Military draft: What you need to know

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After last week’s U.S. airstrike that killed Iran’s top military leader Qassim Suleimani, many young people are wondering whether this means war. The website for the draft -- the Selective Service System -- has gotten so much traffic that it crashed on Friday.

The draft ended in 1973, when the United States Armed Forces became all-volunteer.

We get a crash course in the draft from Amy Rutenberg, history professor at Iowa State University and author of “Rough Draft: Cold War Military Manpower Policy and the Origins of Vietnam-Era Draft Resistance.” 

Who does the draft apply to

Men ages 18-25. Anyone born male must register when they turn 18. That includes trans women (people born male). 

Immigrants/non-citizens must also register, but it doesn’t necessarily mean they have to serve.

Who’s not eligible to register? 

  • Women
  • People in the U.S. on non-immigrant visas
  • Seasonal agricultural workers
  • Anyone incarcerated
  • Anyone continually confined to a residence, hospital, or institution
  • Individuals who are born female and have changed their gender to male (trans men)

What if you don’t register? 

In short, it’s against the law. 

The Selective Service website says it’s a felony punishable by a fine of up to $250,000 or a five-year prison term, or a combination of both.

But Ruterberg says chasing non-registrants isn’t a high priority for the federal government. However, there could be other, indirect penalties.

“For example, if you do not register and you’re male, then you are not qualified to receive federal student loan help,” Rutenberg says. “You’re ineligible for certain job training programs. You cannot get a job with the federal government, or with most state governments. So there are things that you exclude yourself from.”

Why aren’t women required to register for the draft?

In the early 1980s, the Supreme Court affirmed that because women aren’t eligible for combat positions, it doesn’t make sense for them to register for the draft.

However, in 2015, the Department of Defense opened all combat positions to women.

“So the rationale used by the Supreme Court no longer stands, and there are court cases making their way through the process, as well as a Congressional commission looking at the question of Selective Service, including whether women should register,” Ruterberg says.

Why did the U.S. abolish the draft in 1973?

Rutenberg says discontent surrounding the draft during the Vietnam era came from both the political left and right.

“Both from anti-war activists who saw it as a method to pull men in to fight what they saw as an immoral war. It also came from libertarians on the right who viewed the draft as a tax on people’s time,” Rutenberg says. “And these many libertarian economists, like Milton Friedman, had the ear of President Nixon. So the draft was ended as both ends of the political spectrum came together to be in opposition to it.”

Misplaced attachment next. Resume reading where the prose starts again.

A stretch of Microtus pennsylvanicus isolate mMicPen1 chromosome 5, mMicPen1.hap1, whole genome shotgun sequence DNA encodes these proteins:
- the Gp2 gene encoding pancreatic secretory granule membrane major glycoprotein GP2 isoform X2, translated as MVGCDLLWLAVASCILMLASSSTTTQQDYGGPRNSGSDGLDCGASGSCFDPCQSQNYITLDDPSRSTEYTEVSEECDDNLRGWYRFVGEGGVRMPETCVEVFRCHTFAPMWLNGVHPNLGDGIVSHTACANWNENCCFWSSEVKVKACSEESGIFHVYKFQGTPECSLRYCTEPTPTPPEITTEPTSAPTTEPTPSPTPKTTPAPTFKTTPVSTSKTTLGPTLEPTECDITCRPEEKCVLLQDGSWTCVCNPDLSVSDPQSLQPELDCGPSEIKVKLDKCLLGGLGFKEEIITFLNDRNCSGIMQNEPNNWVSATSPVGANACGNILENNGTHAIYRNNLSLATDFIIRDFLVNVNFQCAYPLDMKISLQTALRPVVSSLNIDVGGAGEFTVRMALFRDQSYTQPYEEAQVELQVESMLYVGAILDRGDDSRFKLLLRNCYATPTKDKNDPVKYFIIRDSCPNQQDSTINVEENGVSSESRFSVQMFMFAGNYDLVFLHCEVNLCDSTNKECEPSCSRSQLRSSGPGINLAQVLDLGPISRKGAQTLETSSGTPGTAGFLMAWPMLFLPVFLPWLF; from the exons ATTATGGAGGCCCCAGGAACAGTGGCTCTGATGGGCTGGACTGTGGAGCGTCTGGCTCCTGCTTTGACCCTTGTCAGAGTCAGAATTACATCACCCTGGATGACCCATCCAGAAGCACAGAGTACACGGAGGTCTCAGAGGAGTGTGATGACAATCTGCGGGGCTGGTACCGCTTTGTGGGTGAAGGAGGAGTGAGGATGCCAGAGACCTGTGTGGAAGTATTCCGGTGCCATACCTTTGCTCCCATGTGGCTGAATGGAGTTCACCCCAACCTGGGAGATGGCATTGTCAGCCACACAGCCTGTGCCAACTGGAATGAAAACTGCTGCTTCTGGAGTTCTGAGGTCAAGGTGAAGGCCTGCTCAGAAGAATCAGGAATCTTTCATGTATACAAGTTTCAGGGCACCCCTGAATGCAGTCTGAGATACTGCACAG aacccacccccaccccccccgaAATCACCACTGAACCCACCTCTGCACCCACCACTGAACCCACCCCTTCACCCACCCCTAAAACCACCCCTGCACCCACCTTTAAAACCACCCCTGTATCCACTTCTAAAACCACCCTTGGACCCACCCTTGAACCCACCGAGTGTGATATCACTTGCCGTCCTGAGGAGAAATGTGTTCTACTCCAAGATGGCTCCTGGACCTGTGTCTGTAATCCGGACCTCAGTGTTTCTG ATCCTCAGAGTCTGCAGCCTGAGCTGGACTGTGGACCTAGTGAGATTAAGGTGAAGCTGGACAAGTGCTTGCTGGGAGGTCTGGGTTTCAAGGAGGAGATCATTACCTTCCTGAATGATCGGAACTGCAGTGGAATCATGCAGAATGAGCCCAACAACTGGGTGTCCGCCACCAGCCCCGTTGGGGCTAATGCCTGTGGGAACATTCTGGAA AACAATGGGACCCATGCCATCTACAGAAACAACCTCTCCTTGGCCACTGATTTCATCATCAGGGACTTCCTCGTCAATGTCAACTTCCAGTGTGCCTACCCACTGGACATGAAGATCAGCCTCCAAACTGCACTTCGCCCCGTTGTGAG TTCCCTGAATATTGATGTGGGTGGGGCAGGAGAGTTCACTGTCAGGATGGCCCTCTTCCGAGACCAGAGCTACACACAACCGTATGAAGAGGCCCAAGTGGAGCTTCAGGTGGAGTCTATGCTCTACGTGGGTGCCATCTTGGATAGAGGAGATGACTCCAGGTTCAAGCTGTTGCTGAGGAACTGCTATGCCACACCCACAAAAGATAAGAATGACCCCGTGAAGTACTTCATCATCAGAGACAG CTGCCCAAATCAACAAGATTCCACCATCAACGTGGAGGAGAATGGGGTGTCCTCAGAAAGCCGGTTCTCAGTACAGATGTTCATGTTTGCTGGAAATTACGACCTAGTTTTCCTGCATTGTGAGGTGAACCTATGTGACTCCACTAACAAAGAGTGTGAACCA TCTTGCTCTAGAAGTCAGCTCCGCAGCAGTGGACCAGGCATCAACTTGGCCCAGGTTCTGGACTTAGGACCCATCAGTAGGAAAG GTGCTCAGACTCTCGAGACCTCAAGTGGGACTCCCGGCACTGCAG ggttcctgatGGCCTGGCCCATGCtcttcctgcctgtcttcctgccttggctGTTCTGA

Arguments for reinstating the draft

Reinstating a draft would have to be approved by Congress, and signed into law by the president.

But an all-volunteer force can be expensive -- with benefits like education, healthcare, and housing enticing people to join. 

Rutenberg also says the idea of compulsory military service can create a sense of belonging, citizenship, and patriotism. That’s a political rationale, and one she says you’re seeing on the campaign trail in 2020.

Former South Bend, Indiana mayor and presidential candidate Pete Buttigieg, who served in Afghanistan, told MSNBC’s Rachel Maddow in April that he hopes the idea of national service will become a theme of the 2020 campaign.

“If we really want to talk about the threat to social cohesion that helps characterize this presidency but also just this era, one thing we could do that would help change would be to make it, if not legally obligatory, then certainly a social norm, that anybody after they’re 18 spends a year in national service,” Buttigieg said. “So that afterwards, whether it’s civilian or military, it’s the first question on your college application if you’re applying for college. Or it’s the first question if you’re being interviewed for a job if you’re going right into the workforce.”

Arguments for keeping the military all-volunteer 

For one thing, Rutenberg says it’s better for morale when everyone chooses to be there. Enlistments can be longer -- generally four years -- and soldiers, sailors, airmen, and Marines have time to actually use the training.

Volunteer service members are also more likely to reenlist, and make the military a career.

Rutenberg also says it comes down to a question of how many people the U.S. really needs in the military, especially as technology changes warfare, and a long-drawn-out infantry war isn’t likely. 

She says even after an event like 9/11, and nearly two decades in the Middle East, the U.S. military has still be able to effectively staff itself with volunteers. So a draft doesn’t make sense.

--Written and produced by Brian Hardzinski 

Credits

Guest:
Amy Rutenberg - Iowa State University and author of “Rough Draft: Cold War Military Manpower Policy and the Origins of Vietnam-Era Draft Resistance”

Host:
Madeleine Brand

Producers:
Sarah Sweeney, Michell Eloy, Alexandra Sif Tryggvadottir, Amy Ta, Rosalie Atkinson, Brian Hardzinski